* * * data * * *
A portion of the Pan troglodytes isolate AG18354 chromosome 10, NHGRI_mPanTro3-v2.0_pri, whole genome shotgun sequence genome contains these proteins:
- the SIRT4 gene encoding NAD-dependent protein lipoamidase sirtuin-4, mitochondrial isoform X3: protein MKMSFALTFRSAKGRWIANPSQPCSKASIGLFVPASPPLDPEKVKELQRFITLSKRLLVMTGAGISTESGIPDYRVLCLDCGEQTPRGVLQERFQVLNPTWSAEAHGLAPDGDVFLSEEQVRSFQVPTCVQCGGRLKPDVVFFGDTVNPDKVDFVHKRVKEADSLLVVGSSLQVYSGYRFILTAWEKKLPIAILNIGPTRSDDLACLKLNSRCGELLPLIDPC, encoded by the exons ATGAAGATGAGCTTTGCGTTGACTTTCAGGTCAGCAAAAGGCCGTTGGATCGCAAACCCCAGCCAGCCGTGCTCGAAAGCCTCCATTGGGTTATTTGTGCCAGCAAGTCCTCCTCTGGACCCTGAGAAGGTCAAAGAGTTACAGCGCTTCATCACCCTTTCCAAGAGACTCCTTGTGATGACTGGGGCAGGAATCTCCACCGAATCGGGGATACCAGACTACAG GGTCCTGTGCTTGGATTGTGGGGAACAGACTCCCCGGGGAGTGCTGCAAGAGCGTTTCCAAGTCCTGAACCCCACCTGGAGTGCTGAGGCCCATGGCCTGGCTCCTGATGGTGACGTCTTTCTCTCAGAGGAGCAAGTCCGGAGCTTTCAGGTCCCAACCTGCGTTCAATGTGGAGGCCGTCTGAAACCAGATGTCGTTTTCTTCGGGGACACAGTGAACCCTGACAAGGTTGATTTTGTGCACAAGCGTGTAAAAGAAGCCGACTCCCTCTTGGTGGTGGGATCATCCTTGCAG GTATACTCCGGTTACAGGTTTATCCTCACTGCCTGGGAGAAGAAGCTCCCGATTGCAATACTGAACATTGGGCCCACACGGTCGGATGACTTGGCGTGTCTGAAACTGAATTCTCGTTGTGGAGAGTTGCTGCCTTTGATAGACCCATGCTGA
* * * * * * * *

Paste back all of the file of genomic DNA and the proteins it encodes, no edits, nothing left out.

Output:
A portion of the Pan troglodytes isolate AG18354 chromosome 10, NHGRI_mPanTro3-v2.0_pri, whole genome shotgun sequence genome contains these proteins:
- the SIRT4 gene encoding NAD-dependent protein lipoamidase sirtuin-4, mitochondrial isoform X3: protein MKMSFALTFRSAKGRWIANPSQPCSKASIGLFVPASPPLDPEKVKELQRFITLSKRLLVMTGAGISTESGIPDYRVLCLDCGEQTPRGVLQERFQVLNPTWSAEAHGLAPDGDVFLSEEQVRSFQVPTCVQCGGRLKPDVVFFGDTVNPDKVDFVHKRVKEADSLLVVGSSLQVYSGYRFILTAWEKKLPIAILNIGPTRSDDLACLKLNSRCGELLPLIDPC, encoded by the exons ATGAAGATGAGCTTTGCGTTGACTTTCAGGTCAGCAAAAGGCCGTTGGATCGCAAACCCCAGCCAGCCGTGCTCGAAAGCCTCCATTGGGTTATTTGTGCCAGCAAGTCCTCCTCTGGACCCTGAGAAGGTCAAAGAGTTACAGCGCTTCATCACCCTTTCCAAGAGACTCCTTGTGATGACTGGGGCAGGAATCTCCACCGAATCGGGGATACCAGACTACAG GGTCCTGTGCTTGGATTGTGGGGAACAGACTCCCCGGGGAGTGCTGCAAGAGCGTTTCCAAGTCCTGAACCCCACCTGGAGTGCTGAGGCCCATGGCCTGGCTCCTGATGGTGACGTCTTTCTCTCAGAGGAGCAAGTCCGGAGCTTTCAGGTCCCAACCTGCGTTCAATGTGGAGGCCGTCTGAAACCAGATGTCGTTTTCTTCGGGGACACAGTGAACCCTGACAAGGTTGATTTTGTGCACAAGCGTGTAAAAGAAGCCGACTCCCTCTTGGTGGTGGGATCATCCTTGCAG GTATACTCCGGTTACAGGTTTATCCTCACTGCCTGGGAGAAGAAGCTCCCGATTGCAATACTGAACATTGGGCCCACACGGTCGGATGACTTGGCGTGTCTGAAACTGAATTCTCGTTGTGGAGAGTTGCTGCCTTTGATAGACCCATGCTGA